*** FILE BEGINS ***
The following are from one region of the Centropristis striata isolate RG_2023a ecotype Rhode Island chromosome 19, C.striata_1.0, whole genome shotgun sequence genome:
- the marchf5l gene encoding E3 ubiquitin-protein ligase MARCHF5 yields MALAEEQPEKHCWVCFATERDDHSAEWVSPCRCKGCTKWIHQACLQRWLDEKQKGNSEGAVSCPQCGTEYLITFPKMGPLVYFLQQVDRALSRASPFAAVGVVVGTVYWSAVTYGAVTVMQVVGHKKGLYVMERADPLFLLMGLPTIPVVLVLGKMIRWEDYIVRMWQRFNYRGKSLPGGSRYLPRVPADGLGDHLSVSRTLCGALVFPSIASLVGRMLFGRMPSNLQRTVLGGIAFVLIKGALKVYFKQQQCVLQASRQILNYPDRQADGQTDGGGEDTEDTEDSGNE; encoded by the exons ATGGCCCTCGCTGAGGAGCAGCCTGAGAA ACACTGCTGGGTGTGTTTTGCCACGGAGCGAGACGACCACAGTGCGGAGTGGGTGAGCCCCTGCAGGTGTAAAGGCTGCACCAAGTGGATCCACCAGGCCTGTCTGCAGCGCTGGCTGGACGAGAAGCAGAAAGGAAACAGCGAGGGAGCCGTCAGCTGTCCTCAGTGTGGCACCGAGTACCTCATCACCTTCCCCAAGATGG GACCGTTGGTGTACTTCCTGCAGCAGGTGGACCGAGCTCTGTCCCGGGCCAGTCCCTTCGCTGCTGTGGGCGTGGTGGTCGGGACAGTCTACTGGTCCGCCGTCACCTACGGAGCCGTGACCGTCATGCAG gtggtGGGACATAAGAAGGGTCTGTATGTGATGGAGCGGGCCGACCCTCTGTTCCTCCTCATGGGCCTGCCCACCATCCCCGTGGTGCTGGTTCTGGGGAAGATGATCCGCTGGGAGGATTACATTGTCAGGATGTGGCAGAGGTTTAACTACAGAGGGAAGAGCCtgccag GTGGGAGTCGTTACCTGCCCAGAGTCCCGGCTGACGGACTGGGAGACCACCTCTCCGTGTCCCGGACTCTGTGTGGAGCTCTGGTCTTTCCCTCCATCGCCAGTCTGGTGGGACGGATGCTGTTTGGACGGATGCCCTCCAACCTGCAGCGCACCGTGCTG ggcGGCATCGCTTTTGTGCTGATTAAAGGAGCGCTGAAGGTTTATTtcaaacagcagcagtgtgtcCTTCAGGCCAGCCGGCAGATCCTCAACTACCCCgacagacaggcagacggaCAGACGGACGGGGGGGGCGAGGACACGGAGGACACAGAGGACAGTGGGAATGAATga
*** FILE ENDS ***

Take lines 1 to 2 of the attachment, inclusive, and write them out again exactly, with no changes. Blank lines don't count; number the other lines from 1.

The following are from one region of the Centropristis striata isolate RG_2023a ecotype Rhode Island chromosome 19, C.striata_1.0, whole genome shotgun sequence genome:
- the marchf5l gene encoding E3 ubiquitin-protein ligase MARCHF5 yields MALAEEQPEKHCWVCFATERDDHSAEWVSPCRCKGCTKWIHQACLQRWLDEKQKGNSEGAVSCPQCGTEYLITFPKMGPLVYFLQQVDRALSRASPFAAVGVVVGTVYWSAVTYGAVTVMQVVGHKKGLYVMERADPLFLLMGLPTIPVVLVLGKMIRWEDYIVRMWQRFNYRGKSLPGGSRYLPRVPADGLGDHLSVSRTLCGALVFPSIASLVGRMLFGRMPSNLQRTVLGGIAFVLIKGALKVYFKQQQCVLQASRQILNYPDRQADGQTDGGGEDTEDTEDSGNE; encoded by the exons ATGGCCCTCGCTGAGGAGCAGCCTGAGAA ACACTGCTGGGTGTGTTTTGCCACGGAGCGAGACGACCACAGTGCGGAGTGGGTGAGCCCCTGCAGGTGTAAAGGCTGCACCAAGTGGATCCACCAGGCCTGTCTGCAGCGCTGGCTGGACGAGAAGCAGAAAGGAAACAGCGAGGGAGCCGTCAGCTGTCCTCAGTGTGGCACCGAGTACCTCATCACCTTCCCCAAGATGG GACCGTTGGTGTACTTCCTGCAGCAGGTGGACCGAGCTCTGTCCCGGGCCAGTCCCTTCGCTGCTGTGGGCGTGGTGGTCGGGACAGTCTACTGGTCCGCCGTCACCTACGGAGCCGTGACCGTCATGCAG gtggtGGGACATAAGAAGGGTCTGTATGTGATGGAGCGGGCCGACCCTCTGTTCCTCCTCATGGGCCTGCCCACCATCCCCGTGGTGCTGGTTCTGGGGAAGATGATCCGCTGGGAGGATTACATTGTCAGGATGTGGCAGAGGTTTAACTACAGAGGGAAGAGCCtgccag GTGGGAGTCGTTACCTGCCCAGAGTCCCGGCTGACGGACTGGGAGACCACCTCTCCGTGTCCCGGACTCTGTGTGGAGCTCTGGTCTTTCCCTCCATCGCCAGTCTGGTGGGACGGATGCTGTTTGGACGGATGCCCTCCAACCTGCAGCGCACCGTGCTG ggcGGCATCGCTTTTGTGCTGATTAAAGGAGCGCTGAAGGTTTATTtcaaacagcagcagtgtgtcCTTCAGGCCAGCCGGCAGATCCTCAACTACCCCgacagacaggcagacggaCAGACGGACGGGGGGGGCGAGGACACGGAGGACACAGAGGACAGTGGGAATGAATga